For each of them, the clock will too long be

stopped dead at fifteen minutes after three.

For none of us can ever say ‘Goodbye’!” –

without the Truth and Justice we all wait.

Friday, April 15, 2016

Jeremy At His Best - That EU Speech

 Image result for Jeremy Corbyn EU
"The people of this country face a historic choice on 23rd June whether to remain part of the European Union, or to leave. I welcome the fact that that decision is now in the hands of the British people. Indeed, I voted to support a referendum in the last Parliament.

The move to hold this referendum may have been more about managing divisions in the Conservative party. But it is now a crucial democratic opportunity for people to have their say on our country’s future, and the future of our continent as a whole.

The Labour Party is overwhelmingly for staying in because we believe the European Union has brought: investment, jobs and protection for workers, consumers and the environment, and offers the best chance of meeting the challenges we face in the 21st century. Labour is convinced that a vote to remain is in the best interests of the people of this country.

In the coming century, we face huge challenges, as a people, as a continent and as a global community.  How to deal with climate change. How to address the overweening power of global corporations and ensure they pay fair taxes. How to tackle cyber-crime and terrorism. How to ensure we trade fairly and protect jobs and pay in an era of globalisation. How to address the causes of the huge refugee movements across the world, and how we adapt to a world where people everywhere move more frequently to live, work and retire.

All these issues are serious and pressing, and self-evidently require international co-operation. Collective international action through the European Union is clearly going to be vital to meeting these challenges. Britain will be stronger if we co-operate with our neighbours in facing them together.

As Portugal’s new Socialist Prime Minister, Antonio Costa, has said: ‘in the face of all these crises around us. We must not divide Europe – we must strengthen it.’

When the last referendum was held in 1975, Europe was divided by the Cold War, and what later became the EU was a much smaller, purely market-driven arrangement. Over the years I have been critical of many decisions taken by the EU, and I remain critical of its shortcomings; from its lack of democratic accountability to the institutional pressure to deregulate or privatise public services.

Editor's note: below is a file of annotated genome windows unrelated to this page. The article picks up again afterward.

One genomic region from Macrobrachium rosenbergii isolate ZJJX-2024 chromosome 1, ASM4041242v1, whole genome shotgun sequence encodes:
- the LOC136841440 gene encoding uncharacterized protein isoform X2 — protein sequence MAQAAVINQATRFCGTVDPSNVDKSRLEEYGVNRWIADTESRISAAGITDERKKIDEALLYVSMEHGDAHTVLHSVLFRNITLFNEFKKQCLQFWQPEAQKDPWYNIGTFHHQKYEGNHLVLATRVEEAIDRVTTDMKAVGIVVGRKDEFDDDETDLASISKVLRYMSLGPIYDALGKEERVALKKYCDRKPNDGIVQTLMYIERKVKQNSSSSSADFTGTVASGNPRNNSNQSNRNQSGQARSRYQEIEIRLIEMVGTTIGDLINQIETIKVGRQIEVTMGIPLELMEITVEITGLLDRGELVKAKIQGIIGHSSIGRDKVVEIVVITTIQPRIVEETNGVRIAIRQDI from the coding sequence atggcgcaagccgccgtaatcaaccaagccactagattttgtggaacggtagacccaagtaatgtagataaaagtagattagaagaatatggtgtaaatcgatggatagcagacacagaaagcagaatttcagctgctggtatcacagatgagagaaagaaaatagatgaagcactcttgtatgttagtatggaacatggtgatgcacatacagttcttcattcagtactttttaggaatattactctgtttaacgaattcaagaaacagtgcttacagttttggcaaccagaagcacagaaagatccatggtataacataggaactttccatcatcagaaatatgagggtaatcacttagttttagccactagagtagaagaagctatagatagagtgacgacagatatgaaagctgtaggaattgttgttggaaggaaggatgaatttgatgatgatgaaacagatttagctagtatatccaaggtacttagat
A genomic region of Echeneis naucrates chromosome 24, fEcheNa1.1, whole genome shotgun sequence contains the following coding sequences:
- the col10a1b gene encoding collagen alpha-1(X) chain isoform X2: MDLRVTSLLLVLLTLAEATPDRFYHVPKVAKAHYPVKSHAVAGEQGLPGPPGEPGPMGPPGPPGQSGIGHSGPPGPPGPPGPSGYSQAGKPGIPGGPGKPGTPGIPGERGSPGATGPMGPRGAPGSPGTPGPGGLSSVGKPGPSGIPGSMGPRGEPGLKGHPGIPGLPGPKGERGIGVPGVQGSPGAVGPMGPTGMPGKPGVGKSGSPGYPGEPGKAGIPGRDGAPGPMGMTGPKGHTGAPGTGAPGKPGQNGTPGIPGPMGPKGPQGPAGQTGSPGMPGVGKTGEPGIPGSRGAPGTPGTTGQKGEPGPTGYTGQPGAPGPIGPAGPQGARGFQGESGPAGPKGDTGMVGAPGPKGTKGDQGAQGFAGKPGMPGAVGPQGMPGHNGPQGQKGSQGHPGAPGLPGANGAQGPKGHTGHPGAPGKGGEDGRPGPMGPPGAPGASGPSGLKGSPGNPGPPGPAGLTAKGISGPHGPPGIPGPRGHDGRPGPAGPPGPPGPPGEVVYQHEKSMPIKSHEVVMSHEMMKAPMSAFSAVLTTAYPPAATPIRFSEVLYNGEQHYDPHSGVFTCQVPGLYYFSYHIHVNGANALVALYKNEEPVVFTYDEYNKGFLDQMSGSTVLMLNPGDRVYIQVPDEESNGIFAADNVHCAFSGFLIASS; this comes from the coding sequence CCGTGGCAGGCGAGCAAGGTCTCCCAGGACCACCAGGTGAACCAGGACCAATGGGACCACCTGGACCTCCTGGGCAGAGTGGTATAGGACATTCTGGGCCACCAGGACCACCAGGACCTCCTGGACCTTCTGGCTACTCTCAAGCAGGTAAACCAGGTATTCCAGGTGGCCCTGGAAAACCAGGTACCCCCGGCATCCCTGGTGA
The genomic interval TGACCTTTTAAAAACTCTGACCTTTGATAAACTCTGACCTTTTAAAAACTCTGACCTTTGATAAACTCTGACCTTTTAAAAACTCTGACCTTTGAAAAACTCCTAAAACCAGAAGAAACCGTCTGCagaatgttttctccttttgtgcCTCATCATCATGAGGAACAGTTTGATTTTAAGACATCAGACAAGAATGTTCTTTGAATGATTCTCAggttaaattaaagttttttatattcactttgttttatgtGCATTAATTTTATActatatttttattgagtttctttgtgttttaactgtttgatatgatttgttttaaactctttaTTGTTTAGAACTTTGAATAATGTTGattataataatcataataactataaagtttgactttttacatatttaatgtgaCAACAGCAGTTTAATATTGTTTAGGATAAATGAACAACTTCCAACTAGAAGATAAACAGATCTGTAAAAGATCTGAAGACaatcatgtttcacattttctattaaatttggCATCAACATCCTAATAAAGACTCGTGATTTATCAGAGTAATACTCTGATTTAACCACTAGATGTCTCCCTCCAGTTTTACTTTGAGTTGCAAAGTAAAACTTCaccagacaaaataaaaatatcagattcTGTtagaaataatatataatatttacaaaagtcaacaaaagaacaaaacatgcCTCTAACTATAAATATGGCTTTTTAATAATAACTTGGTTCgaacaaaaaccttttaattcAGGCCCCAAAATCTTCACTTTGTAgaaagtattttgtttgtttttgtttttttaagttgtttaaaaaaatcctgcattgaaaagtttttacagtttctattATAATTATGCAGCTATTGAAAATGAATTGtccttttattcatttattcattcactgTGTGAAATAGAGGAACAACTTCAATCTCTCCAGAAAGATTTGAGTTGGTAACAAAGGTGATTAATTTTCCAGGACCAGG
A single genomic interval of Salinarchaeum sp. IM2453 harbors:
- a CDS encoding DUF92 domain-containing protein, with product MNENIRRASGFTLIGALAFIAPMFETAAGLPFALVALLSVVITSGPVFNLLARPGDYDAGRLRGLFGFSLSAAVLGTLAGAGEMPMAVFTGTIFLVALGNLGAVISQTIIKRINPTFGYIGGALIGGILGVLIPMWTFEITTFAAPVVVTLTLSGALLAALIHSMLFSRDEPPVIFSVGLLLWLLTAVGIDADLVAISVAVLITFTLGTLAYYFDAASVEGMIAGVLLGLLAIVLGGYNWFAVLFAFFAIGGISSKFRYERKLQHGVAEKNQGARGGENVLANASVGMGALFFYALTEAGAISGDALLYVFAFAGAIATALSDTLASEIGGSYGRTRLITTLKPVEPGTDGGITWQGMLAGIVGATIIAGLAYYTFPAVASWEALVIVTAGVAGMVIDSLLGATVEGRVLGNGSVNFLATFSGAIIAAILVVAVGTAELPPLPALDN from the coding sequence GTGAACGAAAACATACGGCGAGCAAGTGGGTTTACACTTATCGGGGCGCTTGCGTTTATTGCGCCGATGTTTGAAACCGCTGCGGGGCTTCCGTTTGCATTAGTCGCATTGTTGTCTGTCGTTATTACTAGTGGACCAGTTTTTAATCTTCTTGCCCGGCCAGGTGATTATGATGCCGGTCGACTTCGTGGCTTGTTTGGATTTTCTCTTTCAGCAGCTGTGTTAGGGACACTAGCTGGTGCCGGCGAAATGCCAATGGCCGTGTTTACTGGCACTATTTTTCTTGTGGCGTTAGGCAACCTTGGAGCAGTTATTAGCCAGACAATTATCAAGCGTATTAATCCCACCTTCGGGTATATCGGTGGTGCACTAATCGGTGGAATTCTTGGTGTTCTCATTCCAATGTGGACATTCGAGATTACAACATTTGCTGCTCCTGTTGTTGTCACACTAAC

So Europe needs to change. But that change can only come from working with our allies in the EU. It’s perfectly possible to be critical and still be convinced we need to remain a member.
I’ve even had a few differences with the direction the Labour Party’s taken over the past few years but I have been sure that it was right to stay a member some might say I’ve even managed to do something about changing that direction.

In contrast to four decades ago, the EU of today brings together most of the countries of Europe and has developed important employment, environmental and consumer protections.

I have listened closely to the views of trade unions, environmental groups, human rights organisations and of course to Labour Party members and supporters, and fellow MPs. They are overwhelmingly convinced that we can best make a positive difference by remaining in Europe.

Britain needs to stay in the EU as the best framework for trade, manufacturing and cooperation in 21st century Europe. Tens of billion pounds-worth of investment and millions of jobs are linked to our relationship with the EU, the biggest market in the world.

EU membership has guaranteed working people vital employment rights, including four weeks’ paid holiday, maternity and paternity leave, protections for agency workers and health and safety in the workplace. Being in the EU has raised Britain’s environmental standards, from beaches to air quality, and protected consumers from rip-off charges.

But we also need to make the case for reform in Europe – the reform David Cameron’s Government has no interest in, but plenty of others across Europe do.

That means democratic reform to make the EU more accountable to its people. Economic reform to end to self-defeating austerity and put jobs and sustainable growth at the centre of European policy, labour market reform to strengthen and extend workers’ rights in a real social Europe. And new rights for governments and elected authorities to support public enterprise and halt the pressure to privatise services.